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Beyond the Bale : December 2016
Nodules formed by Rhizobium bacteria on the roots of a legume. When nodules are present, legumes can “fix” nitrogen from the air, satisfying their own nitrogen nutrition requirements and providing excess nitrogen to other plant species. growers like Tom and Dave who think their prospects are so positive.” However, Dr Swan added that whilst there have been many favourable pasture- related research outcomes generated by AWI projects, there has not been as much adoption and practice change by woolgrowers as expected. “AWI has therefore formed an advisory panel to help understand the barriers to adoption of such favourable feedbase practices, and develop strategies to overcome these barriers.” Tom Pengilly is a committee member of the ‘ASHEEP’ Group – which has 100 members in the Esperance area – and he said it is because of this group that his business has seen success in the adoption of pastures and legumes, right through to grazing crops. “Our local grower group has helped enormously with adoption. Getting a farmer- mentor group around you is definitely a major positive,” Tom said. “Don’t be afraid to fail. Adoption of new practices or products is not necessarily going to work perfect first time, but having that mentor group allows you to go to other farmers to seek advice and learn from their experience, and pretty much help each other grow.” MORE INFORMATION Listen to Tom and Dave talk about their adoption of legumes on AWI’s podcast available at www.wool.com/podcast “If you don’t know what it is costing you to run your business, how can you identify ways to improve it?” he asked. Mr Solly said it was important to be realistic when setting goals and to ensure they were effectively communicated and in line with what business partners (who are often family members) wanted. More than once during the Showcase, which included presentations from Wimmera based consultant Tim Leeming, Scott Dennis of Achieve Ag Solutions and VFF Livestock President Leonard Vallance, farmers were reminded of the value of sheep to farm businesses in the medium to low rainfall zones, particularly in terms of managing income fluctuations and variable climate. BCG CEO Chris Sounness said that particularly after the difficulties encountered due to below average rainfall in 2014 and 2015, it had become evident that farms which operate at 75 per cent cropping and 25 per cent livestock outperformed businesses that are 100 per cent cropping in long-term profitability. Armed with this knowledge, farmers were encouraged to consider how they might do things better. Mr Leeming, Mr Dennis and Mr Vallance all made mention of the way farmers had embraced technology to improve cereal production (such as auto-steer on tractors and yield monitors on headers) but lamented the fact that on many farms the livestock operation continued to run as it always had. SHEEP’S BENEFITS FOR MIXED FARMING SYSTEMS Founding member of the Birchip Cropping Group (BCG) Ian McClelland examining Merinos on show at the BCG’s Sheep Management Showcase. PHOTO: BCG Mr Leeming made a strong case for investing in genetics while Mr Dennis highlighted the possibilities available with electronic ID tags (EID) and automatic sheep handlers that have the capacity to record and collect sheep data and significantly reduce the labour (see page 30). “Have a look at what’s out there and get excited,” he said. Building on Mr Solly’s advice to “monitor and measure” to identify where improvements can be made, livestock scanner Raquel Tyler (OnTrack Livestock Scanning) encouraged producers to pregnancy scan their ewes. According to Ms Tyler knowledge of the ewes’ pregnancy status enabled producers to identify poor performers, meet the nutritional requirements of pregnant ewes and improve lamb survival. “It’s one thing that producers can quite easily do to improve productivity,” she said. During the day farmers also got to see some new and innovative sheep equipment in action with demonstrations and presentations from Atlex sheep yards, Stephen Pasture Seeds, Gallagher sheep handlers, Clipex sheep handler, fencing and stockyards and Advantage Feeders. The 2016 Sheep Management Showcase was supported by several organisations including AWI, Making More From Sheep (an AWI and MLA project) and AWI’s state network in Victoria BESTWOOL/ BESTLAMB. MORE INFORMATION www.bcg.org.au The buoyant mood at this year’s popular Sheep Management Showcase in the Mallee region of Victoria was undoubtedly a reflection of the good state of the sheep industry at the moment and with forecasts suggesting that the good prices and demand will continue, farmers eagerly sought advice on how to improve production and efficiencies on their farms. Farmers, who had travelled from across Victoria and interstate to attend the Showcase, were not disappointed with an excellent line-up of high calibre livestock specialists providing them with information and ideas on how to make more from sheep. Keynote speaker and Naracoorte based agribusiness consultant Ken Solly urged producers to monitor, measure and know your costs. The many benefits that come with enterprise diversity in mixed farming systems were highlighted at the Birchip Cropping Group’s (BCG) fourth annual Sheep Management Showcase held in August. ON FARM 43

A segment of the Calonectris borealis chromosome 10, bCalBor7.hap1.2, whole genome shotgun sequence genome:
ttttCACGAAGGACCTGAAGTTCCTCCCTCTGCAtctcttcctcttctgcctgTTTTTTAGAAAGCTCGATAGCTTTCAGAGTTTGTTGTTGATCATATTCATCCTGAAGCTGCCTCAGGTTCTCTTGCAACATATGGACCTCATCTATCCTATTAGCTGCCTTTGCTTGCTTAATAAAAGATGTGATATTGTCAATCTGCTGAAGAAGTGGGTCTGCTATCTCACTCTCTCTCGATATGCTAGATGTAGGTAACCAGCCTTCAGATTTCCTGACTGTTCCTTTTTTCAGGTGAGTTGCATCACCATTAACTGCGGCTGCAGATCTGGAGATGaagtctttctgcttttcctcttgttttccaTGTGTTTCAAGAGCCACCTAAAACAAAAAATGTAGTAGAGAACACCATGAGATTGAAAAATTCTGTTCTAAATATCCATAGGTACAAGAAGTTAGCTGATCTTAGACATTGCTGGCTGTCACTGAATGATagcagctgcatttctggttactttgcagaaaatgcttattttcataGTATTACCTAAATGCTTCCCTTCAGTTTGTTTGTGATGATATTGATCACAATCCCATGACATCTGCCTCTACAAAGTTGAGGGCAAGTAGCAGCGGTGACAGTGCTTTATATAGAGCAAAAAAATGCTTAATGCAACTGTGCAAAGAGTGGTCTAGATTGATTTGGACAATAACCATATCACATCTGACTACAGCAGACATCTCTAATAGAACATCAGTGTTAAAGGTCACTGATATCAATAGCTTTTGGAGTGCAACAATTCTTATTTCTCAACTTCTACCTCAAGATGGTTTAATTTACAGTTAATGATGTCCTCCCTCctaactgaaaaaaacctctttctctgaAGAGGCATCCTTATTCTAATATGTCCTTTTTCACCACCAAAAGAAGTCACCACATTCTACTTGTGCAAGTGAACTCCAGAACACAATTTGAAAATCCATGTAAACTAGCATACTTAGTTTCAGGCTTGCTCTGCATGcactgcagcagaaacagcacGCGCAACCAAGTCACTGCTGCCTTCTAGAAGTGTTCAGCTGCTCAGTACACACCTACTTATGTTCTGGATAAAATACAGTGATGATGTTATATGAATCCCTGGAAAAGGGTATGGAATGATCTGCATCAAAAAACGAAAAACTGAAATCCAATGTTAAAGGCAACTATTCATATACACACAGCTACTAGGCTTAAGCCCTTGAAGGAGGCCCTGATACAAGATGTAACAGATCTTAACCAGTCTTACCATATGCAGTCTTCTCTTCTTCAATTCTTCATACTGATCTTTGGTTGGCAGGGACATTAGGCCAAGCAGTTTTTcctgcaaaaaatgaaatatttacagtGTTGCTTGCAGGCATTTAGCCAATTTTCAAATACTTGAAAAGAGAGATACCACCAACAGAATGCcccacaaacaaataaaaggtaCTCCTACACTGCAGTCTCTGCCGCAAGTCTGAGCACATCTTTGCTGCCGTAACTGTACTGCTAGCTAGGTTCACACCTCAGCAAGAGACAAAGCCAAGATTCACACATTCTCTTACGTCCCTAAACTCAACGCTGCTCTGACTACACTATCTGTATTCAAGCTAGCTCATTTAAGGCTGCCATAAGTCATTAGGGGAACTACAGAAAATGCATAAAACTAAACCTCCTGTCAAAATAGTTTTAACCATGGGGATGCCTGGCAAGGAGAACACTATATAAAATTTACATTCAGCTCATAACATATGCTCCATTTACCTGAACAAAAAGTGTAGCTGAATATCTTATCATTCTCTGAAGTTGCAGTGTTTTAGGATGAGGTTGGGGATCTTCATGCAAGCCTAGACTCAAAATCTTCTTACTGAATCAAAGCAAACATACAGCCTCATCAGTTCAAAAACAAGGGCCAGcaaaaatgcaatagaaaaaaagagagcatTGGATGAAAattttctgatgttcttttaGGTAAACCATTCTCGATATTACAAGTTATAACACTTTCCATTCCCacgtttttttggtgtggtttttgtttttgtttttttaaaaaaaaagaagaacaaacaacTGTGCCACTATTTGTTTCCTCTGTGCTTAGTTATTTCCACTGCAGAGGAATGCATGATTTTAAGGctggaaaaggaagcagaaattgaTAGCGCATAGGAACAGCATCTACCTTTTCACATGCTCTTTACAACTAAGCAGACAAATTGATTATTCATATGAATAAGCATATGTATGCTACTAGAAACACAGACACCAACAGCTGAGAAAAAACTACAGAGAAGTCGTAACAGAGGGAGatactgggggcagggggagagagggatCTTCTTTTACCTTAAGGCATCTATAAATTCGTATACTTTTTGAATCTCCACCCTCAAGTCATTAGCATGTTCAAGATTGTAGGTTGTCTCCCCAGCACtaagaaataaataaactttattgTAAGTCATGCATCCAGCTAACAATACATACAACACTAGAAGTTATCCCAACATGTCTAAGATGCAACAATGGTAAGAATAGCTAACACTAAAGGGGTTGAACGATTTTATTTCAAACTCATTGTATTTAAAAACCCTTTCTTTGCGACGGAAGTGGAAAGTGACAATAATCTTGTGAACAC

In the Shops - March 2017